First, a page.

I have no father, and my uncle, his brother, is the Father at the church. Sacrilege he would call it, wait for God to smite her.  I’ll remind her again of her duties, he’ll say, have Faith, my son. But my baby brother is six. My sister, three. They will not live long if she lives, and I cannot wait for God much longer.

I’m fourteen, my ankles and wrists are too long and bony for my clothes, but it is up to me to be the man.

Without her, I’ll have a family. Without her, the world would be a better place. If it is Sacrilege, so be it.

Tonight is the night I’ll stop her.

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I’m tweeting A to Z posts at #atozchallenge  There is also the A to Z Challenge Daily with links to Tweeted A-Z posts over the last 24 hours.
Thanks and shout-outs to organisers Arlee Bird (Tossing It Out) , Jeffrey Beesler’s (World of the Scribe),  Alex J. Cavanaugh (Alex J. Cavanaugh) , Jen Daiker ( Unedited), Candace Ganger (The Misadventures in Candyland) , Karen J Gowen  (Coming Down the Mountain) , Talli Roland ,  Stephen Tremp (Breakthrough Blogs )

Daily writing exercise, flying in the river


A river is made for floating, not flying

Dream-flying in a river

They fly in the river, these people.

Because life comes slow to them, their massive wings, and the water lifts them but little, they have to let their sinews bend and twist, work hard at keeping them aloft, far above the bottom which is a sort of destiny and death.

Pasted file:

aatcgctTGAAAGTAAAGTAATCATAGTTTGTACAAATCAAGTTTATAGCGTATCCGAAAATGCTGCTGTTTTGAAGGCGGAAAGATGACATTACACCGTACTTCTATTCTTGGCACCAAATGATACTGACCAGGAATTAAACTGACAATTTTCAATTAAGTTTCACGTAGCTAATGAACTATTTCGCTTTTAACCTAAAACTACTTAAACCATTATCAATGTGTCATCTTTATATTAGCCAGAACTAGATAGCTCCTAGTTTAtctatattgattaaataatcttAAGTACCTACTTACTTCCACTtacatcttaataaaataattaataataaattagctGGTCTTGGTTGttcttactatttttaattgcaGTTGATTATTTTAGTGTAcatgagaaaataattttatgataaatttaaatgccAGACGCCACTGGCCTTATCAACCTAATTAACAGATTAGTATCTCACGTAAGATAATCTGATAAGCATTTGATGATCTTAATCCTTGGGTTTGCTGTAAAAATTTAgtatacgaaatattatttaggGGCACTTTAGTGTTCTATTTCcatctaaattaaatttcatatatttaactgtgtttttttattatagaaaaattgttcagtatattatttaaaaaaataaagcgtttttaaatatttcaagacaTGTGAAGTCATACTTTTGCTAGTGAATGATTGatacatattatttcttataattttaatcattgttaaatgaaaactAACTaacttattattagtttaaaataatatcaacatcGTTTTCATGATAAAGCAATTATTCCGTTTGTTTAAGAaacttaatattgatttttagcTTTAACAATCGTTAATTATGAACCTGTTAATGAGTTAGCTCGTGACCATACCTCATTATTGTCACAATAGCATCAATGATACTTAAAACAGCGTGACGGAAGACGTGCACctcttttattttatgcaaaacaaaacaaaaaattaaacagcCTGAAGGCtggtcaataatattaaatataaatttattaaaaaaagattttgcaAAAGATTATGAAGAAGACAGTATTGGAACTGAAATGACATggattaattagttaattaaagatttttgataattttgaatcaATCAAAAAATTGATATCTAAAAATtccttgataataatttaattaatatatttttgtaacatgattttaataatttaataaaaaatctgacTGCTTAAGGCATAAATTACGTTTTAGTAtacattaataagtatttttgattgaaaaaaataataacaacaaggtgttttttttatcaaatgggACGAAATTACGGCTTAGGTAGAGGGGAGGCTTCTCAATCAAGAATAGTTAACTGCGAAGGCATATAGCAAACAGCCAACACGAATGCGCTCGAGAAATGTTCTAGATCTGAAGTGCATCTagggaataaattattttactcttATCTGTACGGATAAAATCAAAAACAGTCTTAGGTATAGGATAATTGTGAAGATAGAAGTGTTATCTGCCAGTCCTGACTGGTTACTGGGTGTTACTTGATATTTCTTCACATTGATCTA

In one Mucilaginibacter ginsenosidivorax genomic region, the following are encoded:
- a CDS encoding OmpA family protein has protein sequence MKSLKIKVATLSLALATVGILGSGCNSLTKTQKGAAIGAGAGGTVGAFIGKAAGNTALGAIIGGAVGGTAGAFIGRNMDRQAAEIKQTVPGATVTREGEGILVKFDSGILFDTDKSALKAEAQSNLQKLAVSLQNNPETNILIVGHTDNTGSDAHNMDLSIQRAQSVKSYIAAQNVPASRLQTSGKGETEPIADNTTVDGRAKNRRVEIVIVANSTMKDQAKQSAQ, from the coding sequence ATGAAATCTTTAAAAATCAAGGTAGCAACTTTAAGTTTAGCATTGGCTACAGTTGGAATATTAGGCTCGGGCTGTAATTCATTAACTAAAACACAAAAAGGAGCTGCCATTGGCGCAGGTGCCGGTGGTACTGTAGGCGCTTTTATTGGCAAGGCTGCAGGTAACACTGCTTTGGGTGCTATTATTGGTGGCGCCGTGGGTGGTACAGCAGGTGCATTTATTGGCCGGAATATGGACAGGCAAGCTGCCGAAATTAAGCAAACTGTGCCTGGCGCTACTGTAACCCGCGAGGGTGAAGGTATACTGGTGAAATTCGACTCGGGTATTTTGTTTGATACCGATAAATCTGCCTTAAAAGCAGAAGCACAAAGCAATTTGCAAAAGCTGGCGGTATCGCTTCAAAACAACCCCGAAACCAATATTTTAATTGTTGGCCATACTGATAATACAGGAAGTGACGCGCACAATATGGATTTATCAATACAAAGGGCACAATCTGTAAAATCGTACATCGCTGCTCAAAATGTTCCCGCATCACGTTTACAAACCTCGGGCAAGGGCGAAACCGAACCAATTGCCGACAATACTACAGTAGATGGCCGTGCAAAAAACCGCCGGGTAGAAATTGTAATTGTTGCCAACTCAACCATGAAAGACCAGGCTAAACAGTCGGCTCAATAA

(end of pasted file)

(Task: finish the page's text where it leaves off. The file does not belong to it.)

Each of them can be anything, a straight line, a dusty horseshoe, an exploding seaweed, a violent flower, a taxi upturned, a vertical road, a bashed-up song, a thought without a ladder, a dancing boat, a frequency of being, an empty corridor.

But they choose to be in their bodies, the atoms of their being imploding with effort, forever trapped in a rigid path, swimming on the seams of the ocean, where they could be the blue fabric that builds it instead.

Their wings tire, those things of vapid effort, each bone and feather contracts and revolts, yet they hold them together, trying to rise, forever looking down, afraid of falling.

They do not know all they have to do is surrender.

Not fly, but float, not think, not feel, just be.

Then falling and flying would be the same, life and death will mingle, fear and exhilaration would be the water itself, and they could be inside of their winged bodies or out, it would but matter little.